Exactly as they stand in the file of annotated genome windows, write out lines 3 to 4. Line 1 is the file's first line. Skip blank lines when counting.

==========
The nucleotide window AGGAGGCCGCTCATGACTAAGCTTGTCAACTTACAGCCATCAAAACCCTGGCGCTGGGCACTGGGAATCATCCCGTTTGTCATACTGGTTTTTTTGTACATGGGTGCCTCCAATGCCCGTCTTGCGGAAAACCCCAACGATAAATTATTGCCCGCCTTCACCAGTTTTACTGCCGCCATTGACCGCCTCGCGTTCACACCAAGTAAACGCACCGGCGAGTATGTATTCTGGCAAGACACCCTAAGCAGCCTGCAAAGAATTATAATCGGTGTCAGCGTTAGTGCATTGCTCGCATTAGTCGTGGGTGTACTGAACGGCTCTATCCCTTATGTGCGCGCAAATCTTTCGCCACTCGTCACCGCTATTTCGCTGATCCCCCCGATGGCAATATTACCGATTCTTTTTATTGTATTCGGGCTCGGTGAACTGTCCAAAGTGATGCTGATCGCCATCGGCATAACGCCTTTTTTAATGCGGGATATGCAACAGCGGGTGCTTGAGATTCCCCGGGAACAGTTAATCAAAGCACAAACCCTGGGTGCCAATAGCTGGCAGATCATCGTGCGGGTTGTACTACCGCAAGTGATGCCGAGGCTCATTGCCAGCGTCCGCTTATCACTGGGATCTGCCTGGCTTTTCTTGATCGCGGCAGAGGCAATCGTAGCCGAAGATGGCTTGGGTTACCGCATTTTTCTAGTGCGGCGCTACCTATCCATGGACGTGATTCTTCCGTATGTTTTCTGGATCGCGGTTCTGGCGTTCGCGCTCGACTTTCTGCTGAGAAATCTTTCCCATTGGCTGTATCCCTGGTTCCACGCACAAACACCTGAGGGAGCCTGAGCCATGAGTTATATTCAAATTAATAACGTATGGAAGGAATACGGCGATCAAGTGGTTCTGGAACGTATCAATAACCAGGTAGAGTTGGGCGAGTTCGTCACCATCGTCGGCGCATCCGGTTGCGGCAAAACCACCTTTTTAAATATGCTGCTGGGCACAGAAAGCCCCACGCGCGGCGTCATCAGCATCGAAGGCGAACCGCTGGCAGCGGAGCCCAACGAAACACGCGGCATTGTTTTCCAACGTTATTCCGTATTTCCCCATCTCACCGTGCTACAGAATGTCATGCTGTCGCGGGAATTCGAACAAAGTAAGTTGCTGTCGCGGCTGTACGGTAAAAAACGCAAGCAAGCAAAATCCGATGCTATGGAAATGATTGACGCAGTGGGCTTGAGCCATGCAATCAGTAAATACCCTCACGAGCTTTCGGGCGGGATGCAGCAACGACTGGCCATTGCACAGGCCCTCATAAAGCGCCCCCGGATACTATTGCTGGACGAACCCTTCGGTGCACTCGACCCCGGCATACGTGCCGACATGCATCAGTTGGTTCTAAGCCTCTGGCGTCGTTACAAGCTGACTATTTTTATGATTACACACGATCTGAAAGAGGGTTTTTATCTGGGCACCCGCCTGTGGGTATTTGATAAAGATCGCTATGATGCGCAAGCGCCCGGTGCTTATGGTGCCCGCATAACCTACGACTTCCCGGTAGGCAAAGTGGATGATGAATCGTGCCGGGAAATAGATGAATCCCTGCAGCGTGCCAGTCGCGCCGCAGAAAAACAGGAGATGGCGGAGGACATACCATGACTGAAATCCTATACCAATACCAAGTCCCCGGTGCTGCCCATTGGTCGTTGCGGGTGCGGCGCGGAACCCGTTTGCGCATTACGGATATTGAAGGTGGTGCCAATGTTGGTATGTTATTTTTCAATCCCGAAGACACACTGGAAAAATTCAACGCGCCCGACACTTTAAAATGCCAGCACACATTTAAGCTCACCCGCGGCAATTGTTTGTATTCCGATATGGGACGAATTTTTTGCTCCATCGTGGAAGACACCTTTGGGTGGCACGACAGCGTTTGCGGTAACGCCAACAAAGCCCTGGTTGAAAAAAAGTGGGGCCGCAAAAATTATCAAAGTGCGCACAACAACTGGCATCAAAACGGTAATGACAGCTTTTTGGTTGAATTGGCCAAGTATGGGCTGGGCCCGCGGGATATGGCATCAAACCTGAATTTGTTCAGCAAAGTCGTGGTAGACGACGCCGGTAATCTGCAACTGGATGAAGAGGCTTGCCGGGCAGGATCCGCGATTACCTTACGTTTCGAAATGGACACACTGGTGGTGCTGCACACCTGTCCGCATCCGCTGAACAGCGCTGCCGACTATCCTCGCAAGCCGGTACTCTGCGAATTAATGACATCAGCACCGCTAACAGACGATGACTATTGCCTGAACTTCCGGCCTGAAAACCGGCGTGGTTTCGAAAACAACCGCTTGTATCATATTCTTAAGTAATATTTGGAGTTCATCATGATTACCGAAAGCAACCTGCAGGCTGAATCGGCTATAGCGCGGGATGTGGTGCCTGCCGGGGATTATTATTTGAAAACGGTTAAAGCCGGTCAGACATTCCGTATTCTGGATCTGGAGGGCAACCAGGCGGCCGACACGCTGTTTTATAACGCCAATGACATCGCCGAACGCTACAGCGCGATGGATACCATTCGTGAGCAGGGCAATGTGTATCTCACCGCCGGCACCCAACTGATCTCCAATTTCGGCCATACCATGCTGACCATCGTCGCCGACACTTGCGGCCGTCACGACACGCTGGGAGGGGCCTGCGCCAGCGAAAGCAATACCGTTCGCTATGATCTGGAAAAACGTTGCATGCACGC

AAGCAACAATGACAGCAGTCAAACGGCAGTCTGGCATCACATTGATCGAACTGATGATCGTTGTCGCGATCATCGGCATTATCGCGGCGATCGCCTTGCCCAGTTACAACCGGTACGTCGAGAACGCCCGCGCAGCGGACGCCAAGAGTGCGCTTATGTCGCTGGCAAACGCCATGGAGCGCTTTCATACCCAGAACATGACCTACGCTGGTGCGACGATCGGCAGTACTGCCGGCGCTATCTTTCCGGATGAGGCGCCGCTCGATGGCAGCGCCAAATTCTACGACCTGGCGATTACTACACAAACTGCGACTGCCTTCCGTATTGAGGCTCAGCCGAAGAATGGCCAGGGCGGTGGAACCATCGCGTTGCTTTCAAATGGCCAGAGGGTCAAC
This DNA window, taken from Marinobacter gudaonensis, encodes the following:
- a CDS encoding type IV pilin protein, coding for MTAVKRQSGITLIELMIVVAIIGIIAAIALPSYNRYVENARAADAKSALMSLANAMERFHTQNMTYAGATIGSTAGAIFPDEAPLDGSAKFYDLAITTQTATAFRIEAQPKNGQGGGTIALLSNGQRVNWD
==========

This DNA window, taken from Marinobacter gudaonensis, encodes the following:
- a CDS encoding type IV pilin protein, coding for MTAVKRQSGITLIELMIVVAIIGIIAAIALPSYNRYVENARAADAKSALMSLANAMERFHTQNMTYAGATIGSTAGAIFPDEAPLDGSAKFYDLAITTQTATAFRIEAQPKNGQGGGTIALLSNGQRVNWD